Hague wants Serbia to amend law and extradite Radicals

The Hague Trial Chamber in the case against three SRS officials says Serbia must urgently amend its law to confirm with the country's international obligations.

Source: Tanjug
(Thinkstock)
(Thinkstock)

Among these obligations, according to the "Decision in Relation to the Cooperation of the Government of the Republic of Serbia with the Tribunal," published on August 1, is the arrest and extradition of Petar Jojic, Vjerica Radeta, and Jovo Ostojic.

These three officials from Vojislav Seselj's Serb Radical Party (SRS) are wanted by the Hague Tribunal (ICTY) on contempt of court charges.

"Serbia cannot point to its domestic law to justify non-compliance with its international obligations. If Serbia's domestic law is not in line with its international obligations, it needs to urgently ensure that its law is amended to guarantee conformity with these obligations," states the document.

The Trial Chamber also said that Serbia on May 18 informed the tribunal of a pre-trial judge's and the Belgrade High Court's decisions "without making submissions as to how these decisions impact the current situation, and more particularly its obligation to cooperate with the tribunal."

Namely, the Belgrade court at the time concluded that the Republic of Serbia has a legal obligation to extradite only those accused of grave war crimes, genocide, and crimes against humanity, while the three Radicals are wanted on contempt charges, that is, are accused of influencing witnesses in the case against Seselj, that concluded earlier this year with his acquittal.

The Trial Chamber added that it "understands the position of Serbia to be that it has exhausted all legal avenues to execute the arrest warrants, and, as the courts have decided that the accused cannot be transferred to the Tribunal, there is nothing that Serbia can do in relation to the execution of the arrest warrants."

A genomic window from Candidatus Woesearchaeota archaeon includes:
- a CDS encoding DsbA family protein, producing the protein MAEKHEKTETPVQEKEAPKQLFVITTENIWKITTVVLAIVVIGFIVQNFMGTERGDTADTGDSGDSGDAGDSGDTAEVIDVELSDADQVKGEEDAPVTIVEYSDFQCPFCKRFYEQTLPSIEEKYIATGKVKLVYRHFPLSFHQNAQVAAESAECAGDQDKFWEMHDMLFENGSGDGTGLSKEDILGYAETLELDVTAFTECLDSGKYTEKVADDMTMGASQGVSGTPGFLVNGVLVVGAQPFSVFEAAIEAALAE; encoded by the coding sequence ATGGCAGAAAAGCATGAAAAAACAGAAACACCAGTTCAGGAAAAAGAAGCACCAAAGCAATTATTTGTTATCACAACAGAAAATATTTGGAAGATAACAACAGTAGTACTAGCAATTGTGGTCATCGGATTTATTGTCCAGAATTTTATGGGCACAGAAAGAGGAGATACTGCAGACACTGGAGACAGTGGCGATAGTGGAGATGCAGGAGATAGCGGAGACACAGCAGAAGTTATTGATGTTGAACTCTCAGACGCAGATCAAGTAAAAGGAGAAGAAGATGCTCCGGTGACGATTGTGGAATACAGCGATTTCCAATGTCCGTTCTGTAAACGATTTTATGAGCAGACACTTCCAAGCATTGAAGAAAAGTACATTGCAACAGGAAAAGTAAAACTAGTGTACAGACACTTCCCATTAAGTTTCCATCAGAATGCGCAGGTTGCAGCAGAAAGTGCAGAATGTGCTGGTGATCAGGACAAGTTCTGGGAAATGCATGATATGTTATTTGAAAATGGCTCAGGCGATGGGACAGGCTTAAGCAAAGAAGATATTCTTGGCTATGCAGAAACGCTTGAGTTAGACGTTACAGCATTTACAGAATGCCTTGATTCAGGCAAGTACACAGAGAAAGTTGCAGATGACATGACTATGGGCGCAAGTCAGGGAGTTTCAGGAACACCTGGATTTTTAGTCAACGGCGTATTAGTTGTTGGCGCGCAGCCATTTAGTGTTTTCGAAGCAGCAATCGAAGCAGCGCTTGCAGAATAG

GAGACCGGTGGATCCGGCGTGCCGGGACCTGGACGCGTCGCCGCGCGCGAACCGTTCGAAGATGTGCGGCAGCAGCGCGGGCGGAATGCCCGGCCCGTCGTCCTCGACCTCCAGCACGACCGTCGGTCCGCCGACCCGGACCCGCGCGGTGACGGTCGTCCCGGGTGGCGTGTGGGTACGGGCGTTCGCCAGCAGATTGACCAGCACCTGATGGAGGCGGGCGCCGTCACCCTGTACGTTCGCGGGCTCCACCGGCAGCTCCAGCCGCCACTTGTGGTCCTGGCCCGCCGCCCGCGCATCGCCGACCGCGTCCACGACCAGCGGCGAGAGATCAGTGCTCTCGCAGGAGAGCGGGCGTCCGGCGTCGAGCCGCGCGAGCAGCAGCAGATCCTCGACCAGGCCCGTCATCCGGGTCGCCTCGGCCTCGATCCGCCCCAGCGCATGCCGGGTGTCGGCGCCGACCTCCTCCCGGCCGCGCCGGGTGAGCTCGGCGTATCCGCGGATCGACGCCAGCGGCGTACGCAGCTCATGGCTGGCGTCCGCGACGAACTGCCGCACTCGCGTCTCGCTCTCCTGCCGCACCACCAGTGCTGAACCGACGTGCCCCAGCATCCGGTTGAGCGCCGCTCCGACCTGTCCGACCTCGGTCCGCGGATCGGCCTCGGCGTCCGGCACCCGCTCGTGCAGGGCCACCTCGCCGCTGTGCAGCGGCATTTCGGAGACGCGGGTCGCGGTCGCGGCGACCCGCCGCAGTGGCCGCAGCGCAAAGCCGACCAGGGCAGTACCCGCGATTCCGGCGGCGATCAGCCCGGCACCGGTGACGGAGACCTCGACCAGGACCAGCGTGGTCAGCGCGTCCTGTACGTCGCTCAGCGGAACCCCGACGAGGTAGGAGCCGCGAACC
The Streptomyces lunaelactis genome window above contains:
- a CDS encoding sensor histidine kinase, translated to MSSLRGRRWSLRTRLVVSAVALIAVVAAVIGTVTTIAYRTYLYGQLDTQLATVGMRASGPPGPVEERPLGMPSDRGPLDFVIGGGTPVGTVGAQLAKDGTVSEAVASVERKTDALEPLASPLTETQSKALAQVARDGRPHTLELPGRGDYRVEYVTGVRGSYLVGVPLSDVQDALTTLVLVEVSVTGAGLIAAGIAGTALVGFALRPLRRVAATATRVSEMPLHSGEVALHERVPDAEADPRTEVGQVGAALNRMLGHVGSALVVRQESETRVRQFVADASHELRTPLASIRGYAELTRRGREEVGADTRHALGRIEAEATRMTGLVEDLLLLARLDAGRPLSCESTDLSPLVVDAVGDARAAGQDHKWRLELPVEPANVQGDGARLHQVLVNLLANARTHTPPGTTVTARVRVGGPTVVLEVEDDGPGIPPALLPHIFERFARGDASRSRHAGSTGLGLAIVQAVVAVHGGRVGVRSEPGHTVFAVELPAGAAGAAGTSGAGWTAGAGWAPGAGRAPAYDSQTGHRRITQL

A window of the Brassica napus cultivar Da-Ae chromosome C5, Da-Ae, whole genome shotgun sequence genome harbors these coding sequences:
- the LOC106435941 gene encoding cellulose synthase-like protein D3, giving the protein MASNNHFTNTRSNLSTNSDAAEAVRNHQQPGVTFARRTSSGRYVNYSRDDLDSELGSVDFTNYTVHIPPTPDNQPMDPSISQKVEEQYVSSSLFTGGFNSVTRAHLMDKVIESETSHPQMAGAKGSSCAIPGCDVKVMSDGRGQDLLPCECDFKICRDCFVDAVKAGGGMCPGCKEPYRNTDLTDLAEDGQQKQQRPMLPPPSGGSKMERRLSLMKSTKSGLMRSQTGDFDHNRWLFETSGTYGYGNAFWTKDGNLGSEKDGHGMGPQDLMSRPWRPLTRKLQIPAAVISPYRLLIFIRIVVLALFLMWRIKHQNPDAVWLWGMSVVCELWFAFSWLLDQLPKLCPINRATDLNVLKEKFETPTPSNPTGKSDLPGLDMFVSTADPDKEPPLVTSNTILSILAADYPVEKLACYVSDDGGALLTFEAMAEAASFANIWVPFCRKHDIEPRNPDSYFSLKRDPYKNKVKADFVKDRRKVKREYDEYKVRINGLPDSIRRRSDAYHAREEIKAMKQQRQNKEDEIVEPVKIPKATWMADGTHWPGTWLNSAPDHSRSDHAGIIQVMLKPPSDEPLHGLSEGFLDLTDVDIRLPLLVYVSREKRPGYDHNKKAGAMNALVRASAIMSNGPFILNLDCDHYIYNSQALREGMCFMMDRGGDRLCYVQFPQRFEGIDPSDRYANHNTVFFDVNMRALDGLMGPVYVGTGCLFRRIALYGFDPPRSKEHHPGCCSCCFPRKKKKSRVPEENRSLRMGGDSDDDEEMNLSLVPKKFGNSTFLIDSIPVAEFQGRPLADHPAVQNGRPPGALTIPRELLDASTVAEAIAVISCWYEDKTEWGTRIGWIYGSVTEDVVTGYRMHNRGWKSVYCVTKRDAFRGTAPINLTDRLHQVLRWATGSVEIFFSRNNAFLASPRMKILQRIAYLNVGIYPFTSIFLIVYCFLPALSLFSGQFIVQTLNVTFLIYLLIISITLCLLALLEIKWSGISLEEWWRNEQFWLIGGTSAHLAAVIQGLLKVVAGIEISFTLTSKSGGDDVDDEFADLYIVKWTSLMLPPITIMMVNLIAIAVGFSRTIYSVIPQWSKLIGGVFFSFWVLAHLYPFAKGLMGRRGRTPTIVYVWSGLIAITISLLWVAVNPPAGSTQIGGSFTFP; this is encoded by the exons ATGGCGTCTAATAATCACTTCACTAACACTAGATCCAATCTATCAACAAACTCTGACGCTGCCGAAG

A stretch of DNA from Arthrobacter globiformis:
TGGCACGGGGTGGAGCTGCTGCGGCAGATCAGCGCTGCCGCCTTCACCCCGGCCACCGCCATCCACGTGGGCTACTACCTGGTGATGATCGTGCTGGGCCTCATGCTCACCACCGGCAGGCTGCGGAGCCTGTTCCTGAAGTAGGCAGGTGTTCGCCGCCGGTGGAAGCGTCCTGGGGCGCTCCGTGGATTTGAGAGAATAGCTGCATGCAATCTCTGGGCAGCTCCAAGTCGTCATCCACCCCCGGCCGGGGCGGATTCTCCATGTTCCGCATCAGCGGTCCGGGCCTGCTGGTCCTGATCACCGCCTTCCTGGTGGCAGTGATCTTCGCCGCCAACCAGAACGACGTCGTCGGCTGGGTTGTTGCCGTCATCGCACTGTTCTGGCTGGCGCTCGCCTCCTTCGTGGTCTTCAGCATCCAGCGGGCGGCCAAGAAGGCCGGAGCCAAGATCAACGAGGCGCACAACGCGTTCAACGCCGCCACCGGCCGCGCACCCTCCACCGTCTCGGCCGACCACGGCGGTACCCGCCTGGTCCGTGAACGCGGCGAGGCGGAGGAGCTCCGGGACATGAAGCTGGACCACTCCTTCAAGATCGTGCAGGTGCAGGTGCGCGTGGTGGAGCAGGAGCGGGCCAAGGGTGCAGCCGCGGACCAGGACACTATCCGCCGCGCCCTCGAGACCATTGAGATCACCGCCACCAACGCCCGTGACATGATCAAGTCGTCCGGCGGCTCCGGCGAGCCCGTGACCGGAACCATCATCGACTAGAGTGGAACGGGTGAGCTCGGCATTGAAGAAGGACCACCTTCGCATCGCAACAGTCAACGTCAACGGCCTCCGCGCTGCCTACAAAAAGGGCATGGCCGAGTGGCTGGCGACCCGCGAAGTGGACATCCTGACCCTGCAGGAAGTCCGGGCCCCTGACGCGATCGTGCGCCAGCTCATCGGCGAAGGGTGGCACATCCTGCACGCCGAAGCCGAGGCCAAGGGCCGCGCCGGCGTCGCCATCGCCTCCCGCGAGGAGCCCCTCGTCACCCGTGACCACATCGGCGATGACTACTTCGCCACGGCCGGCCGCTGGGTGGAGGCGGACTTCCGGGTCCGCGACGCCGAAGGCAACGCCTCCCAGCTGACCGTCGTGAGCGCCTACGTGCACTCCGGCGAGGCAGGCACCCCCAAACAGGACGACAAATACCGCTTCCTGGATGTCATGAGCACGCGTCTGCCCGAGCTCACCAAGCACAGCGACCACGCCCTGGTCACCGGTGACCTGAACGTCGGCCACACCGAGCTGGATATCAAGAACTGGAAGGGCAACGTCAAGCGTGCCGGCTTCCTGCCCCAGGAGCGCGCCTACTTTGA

"At the core of this matter lies the question whether states are obligated to cooperate with the Tribunal in contempt cases or only in cases involving alleged violations of international humanitarian law," it added.

Analyzing Article 29 of the Tribunal's Statute, the Chamber concluded that Serbia is in fact under obligation to cooperate "on any request for assistance," including in contempt matters.

"The Chamber notes that throughout the proceedings, Serbia did not argue that it has no obligation to cooperate with the Tribunal, and even acknowledged, by way of reference to the government's undertakings in response to orders issued by the Chamber, that its obligation to cooperate extends to contempt matters," the document said, and added.

"Moreover, the decisions of the pre-trial judge and the High Court are at odds with years of cooperation between Serbia and the Tribunal, including on matters such the arrest and transfer of accused in contempt cases."

The Chamber for this reason repeated its demand that Serbia submit bi-weekly reports on the steps undertaken to ensure that its obligations are met.

Politics

page 1 of 2997 go to page